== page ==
When the onion rings, answer it

Samantha Frazier Gordon

Samantha Frazier Gordon

Cool as an onion.

OK, so it doesn’t go like that, but it should.

Onions contain quercetin, which is believed to have a cooling effect on the body when temperatures rise. Quercetin is the most common flavonoid found in onions, and in addition to cooling you off, consuming onions is thought to help with a host of other ailments.

The quercetin in concert with the phenols is thought to help ward off osteoporosis by destroying osteoclasts – the bone cells that resorb bone tissue and weaken bones. Onions are filled with complex sugars that help keep our metabolism in check while lowering cholesterol and blood pressure. In addition, studies have shown they may help ease asthma symptoms, reduce inflammation and ward off heart disease.

Onions are nutritious, too, with fair amounts of vitamin C, fiber, folate, calcium, phosphorus, biotin and potassium. And if all of that isn’t enough, sliced onions can sooth insect bites as well as burns. Mixing onion juice with honey is thought to help lessen the symptoms of the common cold and the sore throat that often accompanies it.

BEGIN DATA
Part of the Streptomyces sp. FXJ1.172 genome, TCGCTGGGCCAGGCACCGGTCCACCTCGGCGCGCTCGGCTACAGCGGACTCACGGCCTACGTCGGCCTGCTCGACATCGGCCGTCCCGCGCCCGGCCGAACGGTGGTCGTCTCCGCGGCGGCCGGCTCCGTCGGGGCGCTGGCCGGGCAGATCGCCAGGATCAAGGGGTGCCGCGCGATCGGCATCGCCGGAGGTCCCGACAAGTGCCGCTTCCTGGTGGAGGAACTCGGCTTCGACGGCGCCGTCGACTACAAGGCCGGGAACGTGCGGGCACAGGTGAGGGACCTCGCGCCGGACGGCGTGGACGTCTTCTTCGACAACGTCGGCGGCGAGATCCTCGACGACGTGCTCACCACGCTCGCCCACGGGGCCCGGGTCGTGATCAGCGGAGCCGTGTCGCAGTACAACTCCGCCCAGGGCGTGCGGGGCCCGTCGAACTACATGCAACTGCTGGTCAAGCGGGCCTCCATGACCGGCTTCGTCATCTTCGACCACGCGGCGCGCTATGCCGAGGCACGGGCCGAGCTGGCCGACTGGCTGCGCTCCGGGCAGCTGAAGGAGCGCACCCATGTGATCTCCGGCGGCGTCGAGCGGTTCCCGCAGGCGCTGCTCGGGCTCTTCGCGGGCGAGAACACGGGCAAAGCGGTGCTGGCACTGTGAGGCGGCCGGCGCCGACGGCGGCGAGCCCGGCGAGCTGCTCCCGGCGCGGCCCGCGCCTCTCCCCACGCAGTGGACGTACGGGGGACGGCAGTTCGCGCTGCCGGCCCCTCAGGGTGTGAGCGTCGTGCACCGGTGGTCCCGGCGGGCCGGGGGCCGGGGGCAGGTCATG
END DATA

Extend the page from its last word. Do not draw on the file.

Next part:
Onions have been part of the human diet for more than 7,000 years. The ancient Egyptians worshiped onions believing their spherical shape represented eternity and that the onion possessed magical powers and would ensure success in the afterlife. The Greeks were convinced that onions had superpowers, so they fed them to athletes prior to competition for extra strength and endurance.

Onions were even used as currency in the Middle Ages.

Annual world onion production is over one hundred billion pounds with the average person consuming about 13 pounds a year with the exception of Libya; where the average person consumes a whopping 67 pounds each year.

So, don’t let them see you cry, instead make onions a part of your daily food habit. Sauté them, roast them, grill them or eat them raw so you, too, can reap the multiple benefits of the unassuming onion.

But listen up ladies. If you happen to be in Blue Hill, Nebraska wearing a hat that might scare a timid person, you will be forbidden from eating onions in public, according to a municipal ordinance that is still on the books.

And remember when the onion rings, answer it.